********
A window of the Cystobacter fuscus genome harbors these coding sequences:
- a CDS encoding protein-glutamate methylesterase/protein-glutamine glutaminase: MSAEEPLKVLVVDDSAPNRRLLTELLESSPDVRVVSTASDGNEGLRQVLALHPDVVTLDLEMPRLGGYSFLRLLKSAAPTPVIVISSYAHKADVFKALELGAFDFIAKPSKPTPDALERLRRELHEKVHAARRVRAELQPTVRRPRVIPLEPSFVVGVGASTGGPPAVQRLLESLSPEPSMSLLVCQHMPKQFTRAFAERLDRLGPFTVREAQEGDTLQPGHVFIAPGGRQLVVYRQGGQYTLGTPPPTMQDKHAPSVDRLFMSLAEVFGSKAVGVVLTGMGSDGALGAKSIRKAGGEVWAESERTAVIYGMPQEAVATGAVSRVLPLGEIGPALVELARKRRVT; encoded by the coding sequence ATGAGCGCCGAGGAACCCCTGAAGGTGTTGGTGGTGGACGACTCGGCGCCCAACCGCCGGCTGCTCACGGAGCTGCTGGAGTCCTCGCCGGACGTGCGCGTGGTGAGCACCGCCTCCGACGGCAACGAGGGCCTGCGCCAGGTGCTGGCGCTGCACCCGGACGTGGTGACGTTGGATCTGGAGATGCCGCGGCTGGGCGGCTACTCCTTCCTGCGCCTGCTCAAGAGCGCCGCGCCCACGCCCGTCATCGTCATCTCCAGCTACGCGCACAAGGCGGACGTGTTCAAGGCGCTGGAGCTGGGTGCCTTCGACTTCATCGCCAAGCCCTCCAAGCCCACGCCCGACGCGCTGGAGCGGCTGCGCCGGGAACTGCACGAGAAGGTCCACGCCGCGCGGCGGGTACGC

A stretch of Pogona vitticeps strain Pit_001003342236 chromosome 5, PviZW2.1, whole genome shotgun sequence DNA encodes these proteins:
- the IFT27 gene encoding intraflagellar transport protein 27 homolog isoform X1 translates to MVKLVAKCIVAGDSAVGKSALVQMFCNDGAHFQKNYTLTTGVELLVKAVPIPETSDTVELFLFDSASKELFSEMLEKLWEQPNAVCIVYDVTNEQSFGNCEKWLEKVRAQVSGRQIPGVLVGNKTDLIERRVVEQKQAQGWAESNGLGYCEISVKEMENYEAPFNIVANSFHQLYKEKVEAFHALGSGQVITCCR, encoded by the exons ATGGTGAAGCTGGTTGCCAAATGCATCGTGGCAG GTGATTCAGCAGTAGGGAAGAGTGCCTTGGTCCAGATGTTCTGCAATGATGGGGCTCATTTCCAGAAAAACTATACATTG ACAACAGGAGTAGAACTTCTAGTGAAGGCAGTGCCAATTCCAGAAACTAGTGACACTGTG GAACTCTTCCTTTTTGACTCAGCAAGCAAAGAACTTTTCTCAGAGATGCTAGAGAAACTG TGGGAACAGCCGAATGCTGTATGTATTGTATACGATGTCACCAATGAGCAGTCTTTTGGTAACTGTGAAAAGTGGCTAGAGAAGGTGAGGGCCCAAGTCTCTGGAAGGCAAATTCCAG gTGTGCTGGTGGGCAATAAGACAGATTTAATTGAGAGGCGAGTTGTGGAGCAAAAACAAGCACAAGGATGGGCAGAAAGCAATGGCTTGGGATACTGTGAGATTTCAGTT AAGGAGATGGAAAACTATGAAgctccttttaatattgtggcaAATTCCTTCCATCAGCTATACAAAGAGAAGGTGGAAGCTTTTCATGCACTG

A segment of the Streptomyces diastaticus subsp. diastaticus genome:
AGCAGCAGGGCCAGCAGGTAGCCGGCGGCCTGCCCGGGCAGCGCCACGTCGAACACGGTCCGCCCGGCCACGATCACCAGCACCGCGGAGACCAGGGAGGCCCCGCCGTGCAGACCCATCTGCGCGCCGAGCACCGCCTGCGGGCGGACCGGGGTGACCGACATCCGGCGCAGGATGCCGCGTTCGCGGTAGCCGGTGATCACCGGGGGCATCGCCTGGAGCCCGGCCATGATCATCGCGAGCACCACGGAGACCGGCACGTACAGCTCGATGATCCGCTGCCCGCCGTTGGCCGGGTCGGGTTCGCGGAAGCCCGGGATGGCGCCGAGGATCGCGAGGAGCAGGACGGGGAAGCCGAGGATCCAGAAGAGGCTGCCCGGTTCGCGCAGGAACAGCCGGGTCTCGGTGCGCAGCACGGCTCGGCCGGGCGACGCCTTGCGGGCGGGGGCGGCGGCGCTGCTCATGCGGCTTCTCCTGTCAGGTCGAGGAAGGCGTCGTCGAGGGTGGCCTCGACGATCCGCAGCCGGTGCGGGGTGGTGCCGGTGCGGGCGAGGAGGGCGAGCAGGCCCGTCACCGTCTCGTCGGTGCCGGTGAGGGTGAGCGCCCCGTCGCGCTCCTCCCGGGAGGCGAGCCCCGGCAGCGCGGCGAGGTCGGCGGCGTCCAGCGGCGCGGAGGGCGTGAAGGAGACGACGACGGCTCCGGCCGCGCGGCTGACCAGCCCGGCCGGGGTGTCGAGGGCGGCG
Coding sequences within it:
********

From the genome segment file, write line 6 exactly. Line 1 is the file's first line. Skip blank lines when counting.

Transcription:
AGCAGCAGGGCCAGCAGGTAGCCGGCGGCCTGCCCGGGCAGCGCCACGTCGAACACGGTCCGCCCGGCCACGATCACCAGCACCGCGGAGACCAGGGAGGCCCCGCCGTGCAGACCCATCTGCGCGCCGAGCACCGCCTGCGGGCGGACCGGGGTGACCGACATCCGGCGCAGGATGCCGCGTTCGCGGTAGCCGGTGATCACCGGGGGCATCGCCTGGAGCCCGGCCATGATCATCGCGAGCACCACGGAGACCGGCACGTACAGCTCGATGATCCGCTGCCCGCCGTTGGCCGGGTCGGGTTCGCGGAAGCCCGGGATGGCGCCGAGGATCGCGAGGAGCAGGACGGGGAAGCCGAGGATCCAGAAGAGGCTGCCCGGTTCGCGCAGGAACAGCCGGGTCTCGGTGCGCAGCACGGCTCGGCCGGGCGACGCCTTGCGGGCGGGGGCGGCGGCGCTGCTCATGCGGCTTCTCCTGTCAGGTCGAGGAAGGCGTCGTCGAGGGTGGCCTCGACGATCCGCAGCCGGTGCGGGGTGGTGCCGGTGCGGGCGAGGAGGGCGAGCAGGCCCGTCACCGTCTCGTCGGTGCCGGTGAGGGTGAGCGCCCCGTCGCGCTCCTCCCGGGAGGCGAGCCCCGGCAGCGCGGCGAGGTCGGCGGCGTCCAGCGGCGCGGAGGGCGTGAAGGAGACGACGACGGCTCCGGCCGCGCGGCTGACCAGCCCGGCCGGGGTGTCGAGGGCGGCG